Community Values and the Long-term Ecological Integrity of Rapidly Urbanizing WatershedsEPA Grant Number: R825758
Title: Community Values and the Long-term Ecological Integrity of Rapidly Urbanizing Watersheds
Investigators: Beck, Michael B. , Norton, Bryan G. , Patten, Bernard C. , Porter, Karen G. , Rasmussen, Todd C. , Steinemann, Anne C.
Current Investigators: Beck, Michael B. , Norton, Bryan G. , Patten, Bernard C. , Rasmussen, Todd C. , Steinemann, Anne C.
Institution: University of Georgia , Georgia Institute of Technology
EPA Project Officer: Hiscock, Michael
Project Period: June 1, 1998 through May 31, 2001 (Extended to February 28, 2004)
Project Amount: $849,999
RFA: Water and Watersheds Research (1997) RFA Text | Recipients Lists
Research Category: Water , Water and Watersheds
Watersheds within the suburbs and surroundings of metropolitan Atlanta are expected to experience substantial development over the next two decades. Indeed, Atlanta's continued rapid economic development could be constrained by problems of access to sufficient water supplies from the relatively small headwater catchments to its north. Within these watersheds lies Lake Lanier, the single most important impoundment in Georgia, which is used for hydro-electric power generation, water supply, flood protection and, most significantly, recreation.
The objective of the proposed research is to develop the prototype of a new approach to engaging both community interests and a complex (mathematical) representation of the lake's ecosystem in exploring how shorter-term individual preferences can be reconciled with longer-term community values in regard to maintaining the integrity of an environmental system. Our primary hypothesis is that citizens' value commitments are dependent upon scale (both in time and place) and that these scales have their counterparts in the range of time-constants typifying the behavior of the physical system. Two of these scales, the short term (spanning 0-5 years) and the long term (20-100 years), reflect respectively the relatively rapid fluctuations in the levels of chemical and biological components of the lake's ecosystem and much slower changes in the structure of how these components interact with each other. Our secondary hypothesis is that: (i) radical shifts of behavior, as gauged by qualitatively different patterns of model outputs, may be a function of slowly evolving changes in the values of the model's coefficients; and (ii) longer-term change, and hence maintenance of the integrity of a system, is primarily a function of such coefficient variations.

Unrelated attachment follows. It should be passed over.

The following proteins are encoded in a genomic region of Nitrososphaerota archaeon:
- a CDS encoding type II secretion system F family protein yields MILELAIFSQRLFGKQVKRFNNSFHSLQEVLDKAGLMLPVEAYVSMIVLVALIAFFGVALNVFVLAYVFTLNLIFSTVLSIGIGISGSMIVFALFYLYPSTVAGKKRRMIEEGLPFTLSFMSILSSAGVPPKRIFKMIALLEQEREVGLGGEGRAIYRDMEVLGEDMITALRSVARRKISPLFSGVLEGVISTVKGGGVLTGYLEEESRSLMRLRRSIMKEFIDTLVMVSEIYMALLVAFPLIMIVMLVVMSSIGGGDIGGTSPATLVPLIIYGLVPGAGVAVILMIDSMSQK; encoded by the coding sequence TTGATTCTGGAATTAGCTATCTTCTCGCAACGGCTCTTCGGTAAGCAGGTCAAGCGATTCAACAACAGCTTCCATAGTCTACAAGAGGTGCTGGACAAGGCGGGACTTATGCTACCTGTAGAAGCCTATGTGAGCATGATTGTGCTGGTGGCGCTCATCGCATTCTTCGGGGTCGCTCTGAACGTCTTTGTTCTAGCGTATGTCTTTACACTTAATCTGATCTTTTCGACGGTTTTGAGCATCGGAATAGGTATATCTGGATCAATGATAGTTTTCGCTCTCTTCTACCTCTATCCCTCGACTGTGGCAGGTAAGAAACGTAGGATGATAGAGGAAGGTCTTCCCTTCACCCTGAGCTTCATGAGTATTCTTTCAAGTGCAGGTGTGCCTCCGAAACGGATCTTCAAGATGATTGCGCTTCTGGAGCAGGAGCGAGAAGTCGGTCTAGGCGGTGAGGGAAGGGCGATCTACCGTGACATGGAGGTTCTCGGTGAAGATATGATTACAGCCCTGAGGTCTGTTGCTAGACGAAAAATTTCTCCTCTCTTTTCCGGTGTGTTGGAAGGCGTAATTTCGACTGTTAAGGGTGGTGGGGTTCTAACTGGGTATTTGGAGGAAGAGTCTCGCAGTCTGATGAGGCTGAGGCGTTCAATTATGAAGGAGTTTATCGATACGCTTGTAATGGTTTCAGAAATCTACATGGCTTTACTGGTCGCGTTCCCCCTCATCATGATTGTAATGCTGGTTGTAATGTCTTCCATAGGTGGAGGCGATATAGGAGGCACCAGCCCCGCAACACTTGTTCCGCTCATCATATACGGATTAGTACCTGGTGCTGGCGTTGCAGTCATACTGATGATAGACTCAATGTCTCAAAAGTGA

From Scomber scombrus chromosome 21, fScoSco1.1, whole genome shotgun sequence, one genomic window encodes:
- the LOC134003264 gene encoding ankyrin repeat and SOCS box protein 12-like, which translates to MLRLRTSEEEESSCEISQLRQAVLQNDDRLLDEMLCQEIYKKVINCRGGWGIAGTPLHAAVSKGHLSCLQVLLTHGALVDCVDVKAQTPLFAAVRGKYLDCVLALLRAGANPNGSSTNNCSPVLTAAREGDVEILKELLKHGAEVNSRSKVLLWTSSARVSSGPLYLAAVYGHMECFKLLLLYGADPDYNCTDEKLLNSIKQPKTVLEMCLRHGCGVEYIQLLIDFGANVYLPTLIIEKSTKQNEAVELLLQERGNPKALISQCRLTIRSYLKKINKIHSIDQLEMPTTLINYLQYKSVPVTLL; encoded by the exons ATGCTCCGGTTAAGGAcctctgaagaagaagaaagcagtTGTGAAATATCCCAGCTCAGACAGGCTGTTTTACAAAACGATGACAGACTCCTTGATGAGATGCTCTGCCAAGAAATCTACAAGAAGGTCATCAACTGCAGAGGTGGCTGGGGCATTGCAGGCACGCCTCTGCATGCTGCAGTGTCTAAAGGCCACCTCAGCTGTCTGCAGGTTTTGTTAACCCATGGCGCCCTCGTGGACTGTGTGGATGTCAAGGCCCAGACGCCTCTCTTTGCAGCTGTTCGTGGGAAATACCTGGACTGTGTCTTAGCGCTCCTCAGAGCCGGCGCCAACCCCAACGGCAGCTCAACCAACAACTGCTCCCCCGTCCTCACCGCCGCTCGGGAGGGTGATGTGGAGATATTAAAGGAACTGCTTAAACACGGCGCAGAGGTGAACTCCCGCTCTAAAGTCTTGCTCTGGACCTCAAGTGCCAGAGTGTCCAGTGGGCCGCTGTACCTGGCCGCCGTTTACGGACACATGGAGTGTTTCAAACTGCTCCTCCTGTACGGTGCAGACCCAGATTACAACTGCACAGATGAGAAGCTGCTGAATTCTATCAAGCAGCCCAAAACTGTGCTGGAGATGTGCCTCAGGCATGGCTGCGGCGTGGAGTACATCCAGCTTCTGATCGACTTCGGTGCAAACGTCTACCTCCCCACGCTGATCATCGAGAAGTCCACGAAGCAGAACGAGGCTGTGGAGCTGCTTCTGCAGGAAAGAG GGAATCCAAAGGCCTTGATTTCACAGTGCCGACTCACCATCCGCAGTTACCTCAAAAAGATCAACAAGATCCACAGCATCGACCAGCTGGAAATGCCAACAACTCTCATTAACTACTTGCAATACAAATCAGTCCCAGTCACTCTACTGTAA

In the proposed approach we seek to facilitate adaptive community learning by working with small groups of stakeholders (as opposed to large, open, public workshops). The procedure will comprise several iterations around the cycle of eliciting community values, allowing their modification, encoding stakeholder concerns about the long-term future (as target values to be matched by the model's simulation results), identifying consensus on policy options, and generating insight into the attainability of the target futures through the scientific model. The model will be developed from past studies of Lanier and its watershed, but incorporate new material for description of the microbial food-web and sediment biochemistry, the latter being supported by modest field and laboratory work.
Broadly, the model will be used within the computational framework of a sensitivity analysis employing Monte Carlo simulation. In addition to developing and testing a prototype approach to facilitating adaptive community learning, with special reference to preserving the attainability of goals on an inter-generational temporal scale, the project is expected to deliver a new model for the dynamics of an ecosystem in a SouthEastern impoundment and policy guidance on options for maintaining the longer-term integrity of such a